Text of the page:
Granville Island Markets are so highly regarded, top chefs go there to source their ingredients. Wander around and you will see freshly baked bagels, salmon, fruit and vegetables and stores selling craft, toys, home décor, jewellery and clothes.

Robson Street is Vancouver's most famous shopping street. In a three-block stretch there are dozens of outlets selling shoes, clothing, lingerie, gifts, hair salons, candy shops and, of course, restaurants, cafés and bars. It's fun to wander in and out of Ferragamo, Armani, Guess, Banana Republic, Nike, Gap and stop for a coffee at Starbucks or one of the other coffee shops. It could be a good thing that there are a couple of shops selling luggage on Robson Street!

Gastown is where Vancouver was founded in 1867. It was called Gassy's after a saloon proprietor, Gassy Jack Deighton. It was rebuilt after an 1886 fire and the whole village was renamed Gastown. As it grew into a city, it became Vancouver and Gastown became Old Vancouver. It became run-down but moves to tear down the entire historic site were overrun by community pressure. It became a designated historic area and today's Gastown, with its cobbled streets, is a beautiful place for strolling, shopping and dining.

You will never run out of enjoyable things to do in Vancouver. Dr Sun Yat-Sen Classical Chinese Garden is the first of its kind to be built outside of China. It offers a cultural experience and is a feast for the senses and the mind, providing peace and tranquillity.

VanDusen Botanical Garden is a 22-hectare living museum of plants from around the world. It is delightful year-round — spring is coloured with rhodendrons, laburnum and ornamental cherries. Summer arrives with colourful perennials and waterlilies, Japanese dogwoods and roses. Autumn has brilliant colours that only Canada seems to do. Crocus, daisies and hydrangeas and in winter, witch hazels, hollies, winter-blooming Japanese jasmine and hellebores.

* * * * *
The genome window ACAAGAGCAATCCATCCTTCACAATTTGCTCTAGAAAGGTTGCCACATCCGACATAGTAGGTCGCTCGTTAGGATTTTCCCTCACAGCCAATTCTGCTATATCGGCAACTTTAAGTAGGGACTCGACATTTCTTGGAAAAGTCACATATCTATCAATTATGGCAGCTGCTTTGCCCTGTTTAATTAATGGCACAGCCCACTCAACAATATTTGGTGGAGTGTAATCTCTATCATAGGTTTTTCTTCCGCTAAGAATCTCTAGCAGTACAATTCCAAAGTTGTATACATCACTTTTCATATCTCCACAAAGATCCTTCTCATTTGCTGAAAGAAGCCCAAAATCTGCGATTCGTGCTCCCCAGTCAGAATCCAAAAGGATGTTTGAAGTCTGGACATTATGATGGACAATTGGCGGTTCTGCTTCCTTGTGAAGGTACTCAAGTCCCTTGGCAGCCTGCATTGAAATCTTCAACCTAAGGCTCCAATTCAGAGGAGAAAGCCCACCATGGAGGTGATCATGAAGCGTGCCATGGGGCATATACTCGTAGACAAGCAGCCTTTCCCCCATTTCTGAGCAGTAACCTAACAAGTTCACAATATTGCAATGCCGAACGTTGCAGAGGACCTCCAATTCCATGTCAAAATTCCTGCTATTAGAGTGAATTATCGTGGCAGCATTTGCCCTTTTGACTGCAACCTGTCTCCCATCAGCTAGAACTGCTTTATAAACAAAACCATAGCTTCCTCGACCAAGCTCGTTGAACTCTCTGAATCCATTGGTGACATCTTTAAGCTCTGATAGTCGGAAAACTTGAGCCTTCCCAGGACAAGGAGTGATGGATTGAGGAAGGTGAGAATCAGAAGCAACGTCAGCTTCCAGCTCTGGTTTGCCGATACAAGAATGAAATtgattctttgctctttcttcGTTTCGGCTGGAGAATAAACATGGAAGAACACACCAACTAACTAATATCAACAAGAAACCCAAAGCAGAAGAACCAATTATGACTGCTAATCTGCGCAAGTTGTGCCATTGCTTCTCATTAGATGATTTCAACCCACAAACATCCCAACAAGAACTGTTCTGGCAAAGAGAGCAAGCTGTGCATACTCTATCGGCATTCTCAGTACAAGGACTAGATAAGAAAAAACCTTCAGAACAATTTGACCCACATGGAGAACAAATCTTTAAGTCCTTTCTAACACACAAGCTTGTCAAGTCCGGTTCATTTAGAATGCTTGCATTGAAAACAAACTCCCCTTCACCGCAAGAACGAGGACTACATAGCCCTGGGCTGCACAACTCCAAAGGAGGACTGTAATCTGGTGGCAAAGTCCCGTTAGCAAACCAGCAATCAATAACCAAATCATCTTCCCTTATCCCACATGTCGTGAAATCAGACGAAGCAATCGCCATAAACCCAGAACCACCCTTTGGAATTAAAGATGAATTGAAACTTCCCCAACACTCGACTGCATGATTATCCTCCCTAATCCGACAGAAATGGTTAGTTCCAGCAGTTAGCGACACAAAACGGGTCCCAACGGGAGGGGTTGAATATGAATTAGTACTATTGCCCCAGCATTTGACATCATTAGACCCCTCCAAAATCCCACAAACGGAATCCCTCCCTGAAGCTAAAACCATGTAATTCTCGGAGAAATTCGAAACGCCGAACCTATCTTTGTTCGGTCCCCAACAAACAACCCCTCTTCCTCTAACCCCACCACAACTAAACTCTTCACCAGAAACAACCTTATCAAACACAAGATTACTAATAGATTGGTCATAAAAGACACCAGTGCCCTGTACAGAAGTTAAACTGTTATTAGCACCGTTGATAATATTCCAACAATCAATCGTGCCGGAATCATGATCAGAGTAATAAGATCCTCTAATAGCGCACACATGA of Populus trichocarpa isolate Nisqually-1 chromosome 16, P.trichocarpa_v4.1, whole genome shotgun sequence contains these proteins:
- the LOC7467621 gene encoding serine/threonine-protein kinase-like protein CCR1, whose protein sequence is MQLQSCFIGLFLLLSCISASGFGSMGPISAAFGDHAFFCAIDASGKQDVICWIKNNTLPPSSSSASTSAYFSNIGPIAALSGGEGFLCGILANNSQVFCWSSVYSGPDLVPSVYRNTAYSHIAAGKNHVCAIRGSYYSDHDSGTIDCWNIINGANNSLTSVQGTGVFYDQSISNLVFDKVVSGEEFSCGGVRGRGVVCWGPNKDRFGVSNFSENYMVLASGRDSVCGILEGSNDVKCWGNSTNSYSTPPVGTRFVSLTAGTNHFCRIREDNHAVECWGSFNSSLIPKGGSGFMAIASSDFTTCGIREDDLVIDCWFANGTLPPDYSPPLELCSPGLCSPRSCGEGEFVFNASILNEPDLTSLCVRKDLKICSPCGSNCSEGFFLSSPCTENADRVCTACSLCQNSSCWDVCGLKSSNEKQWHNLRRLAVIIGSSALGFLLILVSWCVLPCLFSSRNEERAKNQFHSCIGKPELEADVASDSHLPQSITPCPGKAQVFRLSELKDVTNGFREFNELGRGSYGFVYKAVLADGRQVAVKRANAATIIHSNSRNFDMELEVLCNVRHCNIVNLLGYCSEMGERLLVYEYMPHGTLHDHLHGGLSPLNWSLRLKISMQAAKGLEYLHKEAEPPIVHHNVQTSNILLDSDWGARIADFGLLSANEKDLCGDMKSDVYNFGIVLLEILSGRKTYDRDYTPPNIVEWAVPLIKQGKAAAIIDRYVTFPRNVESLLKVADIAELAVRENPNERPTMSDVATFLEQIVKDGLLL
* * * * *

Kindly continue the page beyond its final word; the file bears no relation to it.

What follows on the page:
The garden's maze is made of 3000 pyramid-shaped cedars, and some of the 65 species of bird found there live in those trees. All lakes, streams and ponds are man-made, there is a children's garden, rose garden, heather garden — a day is just not enough time to spend at VanDusen.

Culture isn't far away from you in Vancouver. The active arts scene has something for every interest. From June 1 to September 24, classical Shakespeare plays and special events are performed in open-ended tents on the waterfront in Vanier Park.


Canada's province of British Columbia.


Air New Zealand flies to Los Angeles with connections to Vancouver. Valid for travel until August 2, 2006 and taxes are included.

Fares from;
  • Sydney, $2065
  • Melbourne, $2146
  • Brisbane, $2147
  • Adelaide, $2365
  • Perth, $2617

Please note that the prices listed are valid at the time of filming.

For further information

Canadian Tourism Commission
Ph: 1300 300 576